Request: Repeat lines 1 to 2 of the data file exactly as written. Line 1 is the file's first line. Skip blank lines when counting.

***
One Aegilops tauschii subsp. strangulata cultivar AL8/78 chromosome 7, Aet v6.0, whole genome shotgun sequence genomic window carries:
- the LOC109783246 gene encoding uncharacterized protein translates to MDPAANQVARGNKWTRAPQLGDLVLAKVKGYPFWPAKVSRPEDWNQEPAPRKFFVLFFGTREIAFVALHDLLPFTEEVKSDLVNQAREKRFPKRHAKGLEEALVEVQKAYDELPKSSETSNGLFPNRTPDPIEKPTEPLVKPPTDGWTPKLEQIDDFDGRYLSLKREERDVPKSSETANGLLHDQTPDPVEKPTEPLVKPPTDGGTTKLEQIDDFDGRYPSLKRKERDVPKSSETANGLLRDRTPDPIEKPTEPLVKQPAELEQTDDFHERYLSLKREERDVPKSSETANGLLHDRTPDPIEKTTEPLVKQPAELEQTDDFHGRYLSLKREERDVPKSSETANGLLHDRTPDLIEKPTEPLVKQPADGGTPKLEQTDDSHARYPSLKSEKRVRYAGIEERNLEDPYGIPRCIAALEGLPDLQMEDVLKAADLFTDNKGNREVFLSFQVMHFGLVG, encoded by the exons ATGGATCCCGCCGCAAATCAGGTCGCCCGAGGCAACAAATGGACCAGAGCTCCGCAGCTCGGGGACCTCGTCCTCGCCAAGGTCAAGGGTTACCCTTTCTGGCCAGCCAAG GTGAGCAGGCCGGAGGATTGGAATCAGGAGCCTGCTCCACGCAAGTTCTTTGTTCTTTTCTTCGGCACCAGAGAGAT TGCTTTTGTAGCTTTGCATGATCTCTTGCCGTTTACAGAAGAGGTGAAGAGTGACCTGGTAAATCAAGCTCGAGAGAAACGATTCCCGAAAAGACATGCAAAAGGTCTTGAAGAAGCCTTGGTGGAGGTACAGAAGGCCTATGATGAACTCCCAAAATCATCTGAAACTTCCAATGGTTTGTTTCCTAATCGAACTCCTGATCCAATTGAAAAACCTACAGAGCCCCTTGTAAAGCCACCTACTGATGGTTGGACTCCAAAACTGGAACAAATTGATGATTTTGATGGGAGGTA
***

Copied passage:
One Aegilops tauschii subsp. strangulata cultivar AL8/78 chromosome 7, Aet v6.0, whole genome shotgun sequence genomic window carries:
- the LOC109783246 gene encoding uncharacterized protein translates to MDPAANQVARGNKWTRAPQLGDLVLAKVKGYPFWPAKVSRPEDWNQEPAPRKFFVLFFGTREIAFVALHDLLPFTEEVKSDLVNQAREKRFPKRHAKGLEEALVEVQKAYDELPKSSETSNGLFPNRTPDPIEKPTEPLVKPPTDGWTPKLEQIDDFDGRYLSLKREERDVPKSSETANGLLHDQTPDPVEKPTEPLVKPPTDGGTTKLEQIDDFDGRYPSLKRKERDVPKSSETANGLLRDRTPDPIEKPTEPLVKQPAELEQTDDFHERYLSLKREERDVPKSSETANGLLHDRTPDPIEKTTEPLVKQPAELEQTDDFHGRYLSLKREERDVPKSSETANGLLHDRTPDLIEKPTEPLVKQPADGGTPKLEQTDDSHARYPSLKSEKRVRYAGIEERNLEDPYGIPRCIAALEGLPDLQMEDVLKAADLFTDNKGNREVFLSFQVMHFGLVG, encoded by the exons ATGGATCCCGCCGCAAATCAGGTCGCCCGAGGCAACAAATGGACCAGAGCTCCGCAGCTCGGGGACCTCGTCCTCGCCAAGGTCAAGGGTTACCCTTTCTGGCCAGCCAAG GTGAGCAGGCCGGAGGATTGGAATCAGGAGCCTGCTCCACGCAAGTTCTTTGTTCTTTTCTTCGGCACCAGAGAGAT TGCTTTTGTAGCTTTGCATGATCTCTTGCCGTTTACAGAAGAGGTGAAGAGTGACCTGGTAAATCAAGCTCGAGAGAAACGATTCCCGAAAAGACATGCAAAAGGTCTTGAAGAAGCCTTGGTGGAGGTACAGAAGGCCTATGATGAACTCCCAAAATCATCTGAAACTTCCAATGGTTTGTTTCCTAATCGAACTCCTGATCCAATTGAAAAACCTACAGAGCCCCTTGTAAAGCCACCTACTGATGGTTGGACTCCAAAACTGGAACAAATTGATGATTTTGATGGGAGGTA